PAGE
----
Details of the impact

Following the developmental research and its dissemination though non-academic conferences (e.g. Moore 2010b) the PPDS framework is now part of the international benchmarking and certification EarthCheck EC3 programme (Source 5.1) and is applied globally (examples given in Sources 5.2, 5.3). EarthCheck is the world's largest certifier of sustainable travel and tourism operators, having more than 1000 clients in over 60 countries. The programme provides benchmarking, certification and performance improvement systems to help businesses improve profitability and operational efficiencies. Published case studies have been used to challenge, develop and improve internationally accepted sustainability indicators. These indicators are used in the design process, project planning, and management activities across a wide range of mixed- use precincts, communities and tourist resorts. PPDS is now in commercial use. The PPDS framework has provided a means to overcome on-going impacts including environmental vulnerability (Source 5.4) over-exploitation, energy dependency, population loss, social depredation, debt, and economic volatility.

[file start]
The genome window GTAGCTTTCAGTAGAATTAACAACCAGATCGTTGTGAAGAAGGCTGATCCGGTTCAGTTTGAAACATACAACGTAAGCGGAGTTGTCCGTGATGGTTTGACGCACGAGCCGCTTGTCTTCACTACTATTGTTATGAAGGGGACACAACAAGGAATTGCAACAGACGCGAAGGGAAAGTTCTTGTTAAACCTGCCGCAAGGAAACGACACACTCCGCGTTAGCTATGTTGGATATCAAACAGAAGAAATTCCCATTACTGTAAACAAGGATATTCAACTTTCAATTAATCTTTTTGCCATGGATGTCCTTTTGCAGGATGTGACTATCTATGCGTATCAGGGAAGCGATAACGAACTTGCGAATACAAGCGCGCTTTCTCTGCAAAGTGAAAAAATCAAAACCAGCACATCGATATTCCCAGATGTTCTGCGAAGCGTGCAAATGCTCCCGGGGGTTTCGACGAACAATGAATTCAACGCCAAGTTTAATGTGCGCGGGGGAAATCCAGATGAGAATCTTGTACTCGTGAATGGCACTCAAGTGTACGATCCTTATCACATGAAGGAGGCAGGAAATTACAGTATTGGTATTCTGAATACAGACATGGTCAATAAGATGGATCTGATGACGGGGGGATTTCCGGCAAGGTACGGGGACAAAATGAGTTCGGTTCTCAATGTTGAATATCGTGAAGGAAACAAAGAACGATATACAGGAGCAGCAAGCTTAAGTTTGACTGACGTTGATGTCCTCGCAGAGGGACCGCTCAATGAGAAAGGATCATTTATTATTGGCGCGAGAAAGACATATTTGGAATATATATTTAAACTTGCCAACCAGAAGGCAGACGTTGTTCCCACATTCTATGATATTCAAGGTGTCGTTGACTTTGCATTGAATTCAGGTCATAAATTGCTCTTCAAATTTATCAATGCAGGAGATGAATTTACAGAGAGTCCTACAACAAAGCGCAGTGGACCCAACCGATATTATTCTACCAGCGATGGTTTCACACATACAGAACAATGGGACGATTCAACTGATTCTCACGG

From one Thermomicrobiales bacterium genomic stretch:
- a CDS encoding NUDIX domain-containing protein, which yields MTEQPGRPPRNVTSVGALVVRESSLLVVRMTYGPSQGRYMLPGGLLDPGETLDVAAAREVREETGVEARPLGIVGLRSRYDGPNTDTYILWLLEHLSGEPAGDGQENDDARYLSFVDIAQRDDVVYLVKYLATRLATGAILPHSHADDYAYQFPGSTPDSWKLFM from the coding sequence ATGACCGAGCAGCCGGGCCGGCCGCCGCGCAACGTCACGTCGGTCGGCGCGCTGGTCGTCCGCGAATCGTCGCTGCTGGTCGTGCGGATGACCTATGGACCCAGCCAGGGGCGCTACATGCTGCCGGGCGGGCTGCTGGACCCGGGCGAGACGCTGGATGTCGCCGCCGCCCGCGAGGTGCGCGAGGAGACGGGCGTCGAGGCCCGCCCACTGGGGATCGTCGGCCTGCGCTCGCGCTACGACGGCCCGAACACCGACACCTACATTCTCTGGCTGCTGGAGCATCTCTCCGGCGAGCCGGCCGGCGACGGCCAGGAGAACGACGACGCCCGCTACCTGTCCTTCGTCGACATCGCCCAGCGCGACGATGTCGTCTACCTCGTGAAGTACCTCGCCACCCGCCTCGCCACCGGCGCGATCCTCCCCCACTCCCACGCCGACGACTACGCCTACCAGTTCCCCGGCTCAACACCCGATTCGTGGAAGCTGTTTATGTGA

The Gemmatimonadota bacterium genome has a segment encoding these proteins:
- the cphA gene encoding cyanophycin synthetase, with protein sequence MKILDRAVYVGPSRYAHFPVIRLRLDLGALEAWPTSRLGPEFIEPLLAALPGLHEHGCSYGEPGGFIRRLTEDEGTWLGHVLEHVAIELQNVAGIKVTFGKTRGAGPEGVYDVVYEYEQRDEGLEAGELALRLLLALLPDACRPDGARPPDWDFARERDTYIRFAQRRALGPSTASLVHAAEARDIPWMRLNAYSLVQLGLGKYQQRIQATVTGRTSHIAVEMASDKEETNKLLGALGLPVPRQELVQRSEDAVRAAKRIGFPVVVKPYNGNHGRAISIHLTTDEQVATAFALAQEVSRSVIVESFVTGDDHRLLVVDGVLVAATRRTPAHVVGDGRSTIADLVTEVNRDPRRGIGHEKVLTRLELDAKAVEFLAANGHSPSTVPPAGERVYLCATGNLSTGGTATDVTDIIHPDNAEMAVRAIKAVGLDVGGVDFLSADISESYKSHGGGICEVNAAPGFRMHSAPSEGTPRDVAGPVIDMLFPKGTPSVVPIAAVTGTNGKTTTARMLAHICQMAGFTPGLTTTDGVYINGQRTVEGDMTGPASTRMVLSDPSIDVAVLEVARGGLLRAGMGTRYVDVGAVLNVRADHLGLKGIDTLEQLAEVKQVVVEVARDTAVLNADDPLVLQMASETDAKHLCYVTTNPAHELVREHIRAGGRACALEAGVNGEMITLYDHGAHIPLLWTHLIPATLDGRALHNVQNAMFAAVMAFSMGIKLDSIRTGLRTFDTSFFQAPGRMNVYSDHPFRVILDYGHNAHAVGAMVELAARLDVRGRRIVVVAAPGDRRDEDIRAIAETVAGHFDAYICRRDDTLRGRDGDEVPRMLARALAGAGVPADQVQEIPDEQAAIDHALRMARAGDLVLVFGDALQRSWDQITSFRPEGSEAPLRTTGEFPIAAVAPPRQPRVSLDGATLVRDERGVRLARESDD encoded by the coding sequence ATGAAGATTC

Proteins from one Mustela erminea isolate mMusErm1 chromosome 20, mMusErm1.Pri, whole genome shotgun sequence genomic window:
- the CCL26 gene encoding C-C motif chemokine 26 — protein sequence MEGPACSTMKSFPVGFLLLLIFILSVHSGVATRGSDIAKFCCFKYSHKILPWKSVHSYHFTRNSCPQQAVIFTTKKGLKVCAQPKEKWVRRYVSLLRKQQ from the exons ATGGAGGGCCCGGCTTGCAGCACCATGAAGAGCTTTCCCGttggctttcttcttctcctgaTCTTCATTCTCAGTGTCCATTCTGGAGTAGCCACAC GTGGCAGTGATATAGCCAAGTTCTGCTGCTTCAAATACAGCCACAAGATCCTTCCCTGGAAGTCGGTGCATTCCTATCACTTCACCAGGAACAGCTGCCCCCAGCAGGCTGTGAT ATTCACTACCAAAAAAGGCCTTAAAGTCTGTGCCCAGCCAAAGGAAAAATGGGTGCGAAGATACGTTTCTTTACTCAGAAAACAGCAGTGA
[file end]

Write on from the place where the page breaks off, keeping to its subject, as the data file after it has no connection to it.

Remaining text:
Discussions between EarthCheck and Royal Thai Government officials and representatives of Pattaya City Thailand have taken place to further exploit the success of the PPDS framework system. Both were seeking to improve the quality of life in one of the notorious tourist areas where exploitation of young women and boys employed in the sex trade had become rife. The discussions have led to the development of an international consortium incorporating SMEs and local Authorities from Asian countries including Indonesia and Malaysia. The primary aim of the collaborations is to seek to address the issues of disparity and promote strategies for the creation of sustainable process-based supply chains using process-based framework systems.